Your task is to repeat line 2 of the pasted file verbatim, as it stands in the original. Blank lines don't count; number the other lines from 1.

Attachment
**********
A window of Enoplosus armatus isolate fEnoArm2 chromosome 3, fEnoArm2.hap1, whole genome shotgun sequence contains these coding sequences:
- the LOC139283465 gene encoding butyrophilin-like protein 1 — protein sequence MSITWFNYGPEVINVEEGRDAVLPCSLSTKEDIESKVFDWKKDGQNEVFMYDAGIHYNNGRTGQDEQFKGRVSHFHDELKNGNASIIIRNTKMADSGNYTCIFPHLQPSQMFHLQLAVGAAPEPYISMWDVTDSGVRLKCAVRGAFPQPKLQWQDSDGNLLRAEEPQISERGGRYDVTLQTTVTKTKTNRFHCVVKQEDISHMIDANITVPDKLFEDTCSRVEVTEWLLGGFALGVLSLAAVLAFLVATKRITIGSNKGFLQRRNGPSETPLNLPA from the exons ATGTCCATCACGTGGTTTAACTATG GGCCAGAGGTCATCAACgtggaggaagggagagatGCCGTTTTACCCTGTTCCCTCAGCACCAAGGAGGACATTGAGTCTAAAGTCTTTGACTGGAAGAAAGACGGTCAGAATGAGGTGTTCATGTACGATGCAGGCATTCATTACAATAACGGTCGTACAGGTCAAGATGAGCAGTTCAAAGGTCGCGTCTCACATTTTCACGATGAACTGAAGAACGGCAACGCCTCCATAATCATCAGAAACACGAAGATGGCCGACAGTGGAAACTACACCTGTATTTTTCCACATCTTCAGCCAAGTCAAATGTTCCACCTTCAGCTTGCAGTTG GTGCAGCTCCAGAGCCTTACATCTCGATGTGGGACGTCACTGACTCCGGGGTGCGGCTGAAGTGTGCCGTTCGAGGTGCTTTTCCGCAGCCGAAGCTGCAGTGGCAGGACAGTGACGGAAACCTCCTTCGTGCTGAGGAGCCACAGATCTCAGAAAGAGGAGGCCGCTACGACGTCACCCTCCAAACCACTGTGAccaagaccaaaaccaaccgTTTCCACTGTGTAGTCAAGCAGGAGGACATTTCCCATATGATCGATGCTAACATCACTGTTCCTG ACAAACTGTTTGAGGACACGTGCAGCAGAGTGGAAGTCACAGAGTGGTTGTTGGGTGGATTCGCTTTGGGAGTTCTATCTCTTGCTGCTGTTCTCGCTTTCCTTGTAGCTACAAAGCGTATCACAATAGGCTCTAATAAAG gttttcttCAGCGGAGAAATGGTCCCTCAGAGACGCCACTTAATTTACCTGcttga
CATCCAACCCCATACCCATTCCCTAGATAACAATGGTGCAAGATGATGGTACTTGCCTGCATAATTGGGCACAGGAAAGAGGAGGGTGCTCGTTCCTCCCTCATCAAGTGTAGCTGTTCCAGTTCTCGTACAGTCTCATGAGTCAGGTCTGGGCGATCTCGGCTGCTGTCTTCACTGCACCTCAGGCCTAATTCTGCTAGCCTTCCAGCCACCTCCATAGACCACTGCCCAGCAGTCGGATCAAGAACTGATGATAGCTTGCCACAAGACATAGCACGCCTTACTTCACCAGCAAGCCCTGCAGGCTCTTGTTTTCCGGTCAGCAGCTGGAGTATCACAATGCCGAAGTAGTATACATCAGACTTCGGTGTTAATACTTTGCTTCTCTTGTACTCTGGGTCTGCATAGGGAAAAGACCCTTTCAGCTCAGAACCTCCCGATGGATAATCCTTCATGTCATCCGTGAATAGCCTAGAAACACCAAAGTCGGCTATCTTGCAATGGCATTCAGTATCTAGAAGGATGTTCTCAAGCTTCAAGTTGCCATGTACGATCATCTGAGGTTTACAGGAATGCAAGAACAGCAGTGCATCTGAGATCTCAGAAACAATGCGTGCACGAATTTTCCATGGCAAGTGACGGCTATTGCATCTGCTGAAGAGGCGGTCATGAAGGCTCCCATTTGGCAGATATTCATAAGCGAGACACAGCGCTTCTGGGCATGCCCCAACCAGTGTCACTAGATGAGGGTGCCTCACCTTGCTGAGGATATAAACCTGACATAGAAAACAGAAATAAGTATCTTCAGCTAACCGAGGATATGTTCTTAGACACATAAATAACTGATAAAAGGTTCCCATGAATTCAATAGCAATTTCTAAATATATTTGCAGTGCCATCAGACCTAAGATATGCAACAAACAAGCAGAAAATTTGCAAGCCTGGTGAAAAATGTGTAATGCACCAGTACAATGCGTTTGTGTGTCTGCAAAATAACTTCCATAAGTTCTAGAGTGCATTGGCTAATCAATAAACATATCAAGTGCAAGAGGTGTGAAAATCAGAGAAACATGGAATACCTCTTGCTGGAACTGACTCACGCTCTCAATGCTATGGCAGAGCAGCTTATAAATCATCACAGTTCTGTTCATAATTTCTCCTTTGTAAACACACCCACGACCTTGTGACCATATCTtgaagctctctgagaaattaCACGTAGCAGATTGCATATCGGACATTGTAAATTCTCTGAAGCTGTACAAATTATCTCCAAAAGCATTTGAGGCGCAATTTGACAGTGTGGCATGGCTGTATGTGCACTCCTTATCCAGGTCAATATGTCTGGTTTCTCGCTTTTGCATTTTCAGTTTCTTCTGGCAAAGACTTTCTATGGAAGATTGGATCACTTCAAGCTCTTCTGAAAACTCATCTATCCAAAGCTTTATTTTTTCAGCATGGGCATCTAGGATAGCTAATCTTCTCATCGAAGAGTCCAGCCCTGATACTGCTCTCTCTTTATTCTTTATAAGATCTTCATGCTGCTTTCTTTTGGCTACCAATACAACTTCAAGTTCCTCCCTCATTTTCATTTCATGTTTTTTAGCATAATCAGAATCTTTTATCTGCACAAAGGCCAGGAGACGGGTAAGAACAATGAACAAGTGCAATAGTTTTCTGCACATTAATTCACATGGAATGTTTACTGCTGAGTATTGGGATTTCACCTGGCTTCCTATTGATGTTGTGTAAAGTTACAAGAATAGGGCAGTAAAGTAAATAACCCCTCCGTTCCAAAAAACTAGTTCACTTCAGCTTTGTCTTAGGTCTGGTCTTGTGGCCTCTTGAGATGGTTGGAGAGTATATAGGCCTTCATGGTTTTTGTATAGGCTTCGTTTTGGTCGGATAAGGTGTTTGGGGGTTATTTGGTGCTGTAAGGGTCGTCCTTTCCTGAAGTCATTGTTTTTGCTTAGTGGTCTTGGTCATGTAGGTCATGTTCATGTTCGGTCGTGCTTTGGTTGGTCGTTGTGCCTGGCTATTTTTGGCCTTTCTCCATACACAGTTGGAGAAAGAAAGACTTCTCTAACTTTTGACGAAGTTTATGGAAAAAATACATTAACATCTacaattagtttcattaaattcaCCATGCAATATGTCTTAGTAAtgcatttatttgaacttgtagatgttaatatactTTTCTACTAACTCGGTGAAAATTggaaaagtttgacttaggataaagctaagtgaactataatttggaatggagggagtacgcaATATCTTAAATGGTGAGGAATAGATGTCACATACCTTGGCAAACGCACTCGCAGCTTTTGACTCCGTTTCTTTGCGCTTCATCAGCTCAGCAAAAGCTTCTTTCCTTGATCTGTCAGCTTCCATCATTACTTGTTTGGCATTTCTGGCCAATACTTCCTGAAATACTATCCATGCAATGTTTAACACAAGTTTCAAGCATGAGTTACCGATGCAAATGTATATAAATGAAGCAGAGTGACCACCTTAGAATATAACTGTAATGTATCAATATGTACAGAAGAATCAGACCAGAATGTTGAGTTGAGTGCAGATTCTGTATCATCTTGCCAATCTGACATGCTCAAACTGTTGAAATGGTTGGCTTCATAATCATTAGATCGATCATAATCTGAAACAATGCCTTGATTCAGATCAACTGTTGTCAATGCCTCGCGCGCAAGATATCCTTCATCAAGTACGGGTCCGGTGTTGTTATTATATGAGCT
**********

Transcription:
- the LOC139283465 gene encoding butyrophilin-like protein 1 — protein sequence MSITWFNYGPEVINVEEGRDAVLPCSLSTKEDIESKVFDWKKDGQNEVFMYDAGIHYNNGRTGQDEQFKGRVSHFHDELKNGNASIIIRNTKMADSGNYTCIFPHLQPSQMFHLQLAVGAAPEPYISMWDVTDSGVRLKCAVRGAFPQPKLQWQDSDGNLLRAEEPQISERGGRYDVTLQTTVTKTKTNRFHCVVKQEDISHMIDANITVPDKLFEDTCSRVEVTEWLLGGFALGVLSLAAVLAFLVATKRITIGSNKGFLQRRNGPSETPLNLPA from the exons ATGTCCATCACGTGGTTTAACTATG GGCCAGAGGTCATCAACgtggaggaagggagagatGCCGTTTTACCCTGTTCCCTCAGCACCAAGGAGGACATTGAGTCTAAAGTCTTTGACTGGAAGAAAGACGGTCAGAATGAGGTGTTCATGTACGATGCAGGCATTCATTACAATAACGGTCGTACAGGTCAAGATGAGCAGTTCAAAGGTCGCGTCTCACATTTTCACGATGAACTGAAGAACGGCAACGCCTCCATAATCATCAGAAACACGAAGATGGCCGACAGTGGAAACTACACCTGTATTTTTCCACATCTTCAGCCAAGTCAAATGTTCCACCTTCAGCTTGCAGTTG GTGCAGCTCCAGAGCCTTACATCTCGATGTGGGACGTCACTGACTCCGGGGTGCGGCTGAAGTGTGCCGTTCGAGGTGCTTTTCCGCAGCCGAAGCTGCAGTGGCAGGACAGTGACGGAAACCTCCTTCGTGCTGAGGAGCCACAGATCTCAGAAAGAGGAGGCCGCTACGACGTCACCCTCCAAACCACTGTGAccaagaccaaaaccaaccgTTTCCACTGTGTAGTCAAGCAGGAGGACATTTCCCATATGATCGATGCTAACATCACTGTTCCTG ACAAACTGTTTGAGGACACGTGCAGCAGAGTGGAAGTCACAGAGTGGTTGTTGGGTGGATTCGCTTTGGGAGTTCTATCTCTTGCTGCTGTTCTCGCTTTCCTTGTAGCTACAAAGCGTATCACAATAGGCTCTAATAAAG gttttcttCAGCGGAGAAATGGTCCCTCAGAGACGCCACTTAATTTACCTGcttga